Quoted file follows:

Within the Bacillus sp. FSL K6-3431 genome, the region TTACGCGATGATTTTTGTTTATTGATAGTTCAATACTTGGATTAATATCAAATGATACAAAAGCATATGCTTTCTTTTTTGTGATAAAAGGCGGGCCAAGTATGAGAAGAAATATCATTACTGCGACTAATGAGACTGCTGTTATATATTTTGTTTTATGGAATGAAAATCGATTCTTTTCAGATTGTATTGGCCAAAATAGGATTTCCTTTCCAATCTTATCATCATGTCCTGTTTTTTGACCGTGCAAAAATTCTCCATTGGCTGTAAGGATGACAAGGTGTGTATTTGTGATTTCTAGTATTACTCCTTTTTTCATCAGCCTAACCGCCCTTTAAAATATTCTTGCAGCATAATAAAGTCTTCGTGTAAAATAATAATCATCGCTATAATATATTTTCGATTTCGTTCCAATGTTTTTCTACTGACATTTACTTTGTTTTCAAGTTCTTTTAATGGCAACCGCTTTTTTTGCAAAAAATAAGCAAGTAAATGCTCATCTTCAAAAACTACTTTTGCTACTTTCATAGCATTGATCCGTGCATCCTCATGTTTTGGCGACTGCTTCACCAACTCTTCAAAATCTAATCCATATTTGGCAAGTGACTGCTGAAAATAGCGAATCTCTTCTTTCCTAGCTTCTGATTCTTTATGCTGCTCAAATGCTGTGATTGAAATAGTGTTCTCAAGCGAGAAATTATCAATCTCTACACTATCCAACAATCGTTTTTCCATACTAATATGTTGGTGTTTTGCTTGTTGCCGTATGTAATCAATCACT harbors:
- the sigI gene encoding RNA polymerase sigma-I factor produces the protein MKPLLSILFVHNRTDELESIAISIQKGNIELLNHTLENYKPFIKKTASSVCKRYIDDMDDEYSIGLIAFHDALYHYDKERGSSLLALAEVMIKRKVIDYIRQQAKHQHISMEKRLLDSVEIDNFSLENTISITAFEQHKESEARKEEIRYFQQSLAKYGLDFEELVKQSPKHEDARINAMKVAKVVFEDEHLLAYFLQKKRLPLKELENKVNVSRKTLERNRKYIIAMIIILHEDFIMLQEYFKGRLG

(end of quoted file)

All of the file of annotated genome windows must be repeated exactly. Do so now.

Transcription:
Within the Bacillus sp. FSL K6-3431 genome, the region TTACGCGATGATTTTTGTTTATTGATAGTTCAATACTTGGATTAATATCAAATGATACAAAAGCATATGCTTTCTTTTTTGTGATAAAAGGCGGGCCAAGTATGAGAAGAAATATCATTACTGCGACTAATGAGACTGCTGTTATATATTTTGTTTTATGGAATGAAAATCGATTCTTTTCAGATTGTATTGGCCAAAATAGGATTTCCTTTCCAATCTTATCATCATGTCCTGTTTTTTGACCGTGCAAAAATTCTCCATTGGCTGTAAGGATGACAAGGTGTGTATTTGTGATTTCTAGTATTACTCCTTTTTTCATCAGCCTAACCGCCCTTTAAAATATTCTTGCAGCATAATAAAGTCTTCGTGTAAAATAATAATCATCGCTATAATATATTTTCGATTTCGTTCCAATGTTTTTCTACTGACATTTACTTTGTTTTCAAGTTCTTTTAATGGCAACCGCTTTTTTTGCAAAAAATAAGCAAGTAAATGCTCATCTTCAAAAACTACTTTTGCTACTTTCATAGCATTGATCCGTGCATCCTCATGTTTTGGCGACTGCTTCACCAACTCTTCAAAATCTAATCCATATTTGGCAAGTGACTGCTGAAAATAGCGAATCTCTTCTTTCCTAGCTTCTGATTCTTTATGCTGCTCAAATGCTGTGATTGAAATAGTGTTCTCAAGCGAGAAATTATCAATCTCTACACTATCCAACAATCGTTTTTCCATACTAATATGTTGGTGTTTTGCTTGTTGCCGTATGTAATCAATCACT harbors:
- the sigI gene encoding RNA polymerase sigma-I factor produces the protein MKPLLSILFVHNRTDELESIAISIQKGNIELLNHTLENYKPFIKKTASSVCKRYIDDMDDEYSIGLIAFHDALYHYDKERGSSLLALAEVMIKRKVIDYIRQQAKHQHISMEKRLLDSVEIDNFSLENTISITAFEQHKESEARKEEIRYFQQSLAKYGLDFEELVKQSPKHEDARINAMKVAKVVFEDEHLLAYFLQKKRLPLKELENKVNVSRKTLERNRKYIIAMIIILHEDFIMLQEYFKGRLG